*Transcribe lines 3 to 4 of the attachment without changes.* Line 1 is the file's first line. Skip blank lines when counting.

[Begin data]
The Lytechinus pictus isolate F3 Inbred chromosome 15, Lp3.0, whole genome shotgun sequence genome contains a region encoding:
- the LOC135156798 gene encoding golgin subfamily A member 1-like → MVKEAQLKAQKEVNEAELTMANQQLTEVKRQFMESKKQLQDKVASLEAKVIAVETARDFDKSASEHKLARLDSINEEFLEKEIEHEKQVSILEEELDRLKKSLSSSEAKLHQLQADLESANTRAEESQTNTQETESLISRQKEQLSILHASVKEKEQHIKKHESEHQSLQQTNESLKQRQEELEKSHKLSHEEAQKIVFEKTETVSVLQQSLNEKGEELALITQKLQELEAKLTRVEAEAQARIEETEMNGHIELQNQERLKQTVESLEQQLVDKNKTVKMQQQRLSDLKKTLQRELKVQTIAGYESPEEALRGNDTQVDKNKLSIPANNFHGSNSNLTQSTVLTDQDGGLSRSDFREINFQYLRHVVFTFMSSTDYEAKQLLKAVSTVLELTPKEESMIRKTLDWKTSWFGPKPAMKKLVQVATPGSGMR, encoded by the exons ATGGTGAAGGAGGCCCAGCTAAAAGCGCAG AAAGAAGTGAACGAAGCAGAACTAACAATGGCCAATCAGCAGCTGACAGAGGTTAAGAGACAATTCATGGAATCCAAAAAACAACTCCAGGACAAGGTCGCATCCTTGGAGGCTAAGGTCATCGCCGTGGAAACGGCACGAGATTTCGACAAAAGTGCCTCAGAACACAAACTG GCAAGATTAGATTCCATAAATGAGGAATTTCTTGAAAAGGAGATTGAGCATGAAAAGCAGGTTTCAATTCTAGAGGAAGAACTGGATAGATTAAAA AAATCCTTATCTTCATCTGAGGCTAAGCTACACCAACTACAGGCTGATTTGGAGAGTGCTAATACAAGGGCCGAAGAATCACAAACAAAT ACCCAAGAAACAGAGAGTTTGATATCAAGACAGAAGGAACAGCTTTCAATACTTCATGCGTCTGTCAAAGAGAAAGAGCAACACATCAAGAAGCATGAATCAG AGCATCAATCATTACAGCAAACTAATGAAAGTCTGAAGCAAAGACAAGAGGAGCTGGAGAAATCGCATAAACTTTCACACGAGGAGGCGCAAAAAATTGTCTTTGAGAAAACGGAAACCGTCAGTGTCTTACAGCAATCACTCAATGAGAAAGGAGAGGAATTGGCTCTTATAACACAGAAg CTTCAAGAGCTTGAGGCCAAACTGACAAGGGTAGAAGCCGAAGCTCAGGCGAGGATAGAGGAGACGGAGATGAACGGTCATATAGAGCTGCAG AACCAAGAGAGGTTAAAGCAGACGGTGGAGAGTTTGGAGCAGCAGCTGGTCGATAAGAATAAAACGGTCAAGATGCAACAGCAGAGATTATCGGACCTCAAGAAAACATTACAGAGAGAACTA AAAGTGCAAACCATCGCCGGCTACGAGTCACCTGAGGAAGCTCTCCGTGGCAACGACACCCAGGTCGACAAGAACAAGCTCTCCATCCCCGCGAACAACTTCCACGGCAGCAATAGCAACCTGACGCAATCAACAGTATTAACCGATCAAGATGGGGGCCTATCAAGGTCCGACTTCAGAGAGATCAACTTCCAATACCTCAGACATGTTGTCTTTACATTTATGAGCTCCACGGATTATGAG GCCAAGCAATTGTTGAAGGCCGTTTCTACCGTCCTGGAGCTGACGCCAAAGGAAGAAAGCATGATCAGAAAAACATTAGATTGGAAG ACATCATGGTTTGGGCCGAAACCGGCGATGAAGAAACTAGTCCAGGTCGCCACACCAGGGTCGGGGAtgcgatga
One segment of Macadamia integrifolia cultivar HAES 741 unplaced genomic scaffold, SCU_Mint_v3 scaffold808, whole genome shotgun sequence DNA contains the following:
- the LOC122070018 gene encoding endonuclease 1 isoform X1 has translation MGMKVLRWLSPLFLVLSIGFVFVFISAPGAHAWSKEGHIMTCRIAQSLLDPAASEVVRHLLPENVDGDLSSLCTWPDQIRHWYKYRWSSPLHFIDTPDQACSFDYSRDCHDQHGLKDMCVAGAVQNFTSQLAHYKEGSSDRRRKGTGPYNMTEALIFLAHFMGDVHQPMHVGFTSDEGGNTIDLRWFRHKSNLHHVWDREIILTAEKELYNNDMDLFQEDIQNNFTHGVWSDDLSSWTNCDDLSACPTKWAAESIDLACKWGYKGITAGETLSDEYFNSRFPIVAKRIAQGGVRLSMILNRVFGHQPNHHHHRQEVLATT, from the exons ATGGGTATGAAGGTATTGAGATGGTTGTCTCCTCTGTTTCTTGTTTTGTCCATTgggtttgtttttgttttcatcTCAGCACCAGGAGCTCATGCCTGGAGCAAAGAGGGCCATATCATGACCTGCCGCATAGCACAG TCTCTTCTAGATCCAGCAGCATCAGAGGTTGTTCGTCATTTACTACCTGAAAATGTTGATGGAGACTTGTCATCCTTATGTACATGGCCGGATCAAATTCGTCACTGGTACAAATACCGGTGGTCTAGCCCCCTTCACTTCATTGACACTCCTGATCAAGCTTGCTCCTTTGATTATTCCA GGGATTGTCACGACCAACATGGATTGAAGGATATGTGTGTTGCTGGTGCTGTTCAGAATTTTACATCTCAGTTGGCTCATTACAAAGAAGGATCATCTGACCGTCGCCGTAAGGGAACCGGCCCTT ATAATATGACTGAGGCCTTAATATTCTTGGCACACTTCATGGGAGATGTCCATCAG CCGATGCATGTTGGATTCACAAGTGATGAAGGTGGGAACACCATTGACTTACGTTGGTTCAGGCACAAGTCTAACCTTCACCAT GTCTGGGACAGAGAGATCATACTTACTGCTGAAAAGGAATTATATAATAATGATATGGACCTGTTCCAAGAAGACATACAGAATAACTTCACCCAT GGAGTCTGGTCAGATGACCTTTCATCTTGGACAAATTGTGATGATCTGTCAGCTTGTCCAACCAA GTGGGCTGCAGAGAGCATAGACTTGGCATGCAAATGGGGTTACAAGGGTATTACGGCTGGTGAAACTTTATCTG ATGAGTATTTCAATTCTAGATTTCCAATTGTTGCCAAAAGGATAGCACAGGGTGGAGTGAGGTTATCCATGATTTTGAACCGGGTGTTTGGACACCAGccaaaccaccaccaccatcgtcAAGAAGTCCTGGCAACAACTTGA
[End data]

One segment of Macadamia integrifolia cultivar HAES 741 unplaced genomic scaffold, SCU_Mint_v3 scaffold808, whole genome shotgun sequence DNA contains the following:
- the LOC122070018 gene encoding endonuclease 1 isoform X1 has translation MGMKVLRWLSPLFLVLSIGFVFVFISAPGAHAWSKEGHIMTCRIAQSLLDPAASEVVRHLLPENVDGDLSSLCTWPDQIRHWYKYRWSSPLHFIDTPDQACSFDYSRDCHDQHGLKDMCVAGAVQNFTSQLAHYKEGSSDRRRKGTGPYNMTEALIFLAHFMGDVHQPMHVGFTSDEGGNTIDLRWFRHKSNLHHVWDREIILTAEKELYNNDMDLFQEDIQNNFTHGVWSDDLSSWTNCDDLSACPTKWAAESIDLACKWGYKGITAGETLSDEYFNSRFPIVAKRIAQGGVRLSMILNRVFGHQPNHHHHRQEVLATT, from the exons ATGGGTATGAAGGTATTGAGATGGTTGTCTCCTCTGTTTCTTGTTTTGTCCATTgggtttgtttttgttttcatcTCAGCACCAGGAGCTCATGCCTGGAGCAAAGAGGGCCATATCATGACCTGCCGCATAGCACAG TCTCTTCTAGATCCAGCAGCATCAGAGGTTGTTCGTCATTTACTACCTGAAAATGTTGATGGAGACTTGTCATCCTTATGTACATGGCCGGATCAAATTCGTCACTGGTACAAATACCGGTGGTCTAGCCCCCTTCACTTCATTGACACTCCTGATCAAGCTTGCTCCTTTGATTATTCCA GGGATTGTCACGACCAACATGGATTGAAGGATATGTGTGTTGCTGGTGCTGTTCAGAATTTTACATCTCAGTTGGCTCATTACAAAGAAGGATCATCTGACCGTCGCCGTAAGGGAACCGGCCCTT ATAATATGACTGAGGCCTTAATATTCTTGGCACACTTCATGGGAGATGTCCATCAG CCGATGCATGTTGGATTCACAAGTGATGAAGGTGGGAACACCATTGACTTACGTTGGTTCAGGCACAAGTCTAACCTTCACCAT GTCTGGGACAGAGAGATCATACTTACTGCTGAAAAGGAATTATATAATAATGATATGGACCTGTTCCAAGAAGACATACAGAATAACTTCACCCAT GGAGTCTGGTCAGATGACCTTTCATCTTGGACAAATTGTGATGATCTGTCAGCTTGTCCAACCAA GTGGGCTGCAGAGAGCATAGACTTGGCATGCAAATGGGGTTACAAGGGTATTACGGCTGGTGAAACTTTATCTG ATGAGTATTTCAATTCTAGATTTCCAATTGTTGCCAAAAGGATAGCACAGGGTGGAGTGAGGTTATCCATGATTTTGAACCGGGTGTTTGGACACCAGccaaaccaccaccaccatcgtcAAGAAGTCCTGGCAACAACTTGA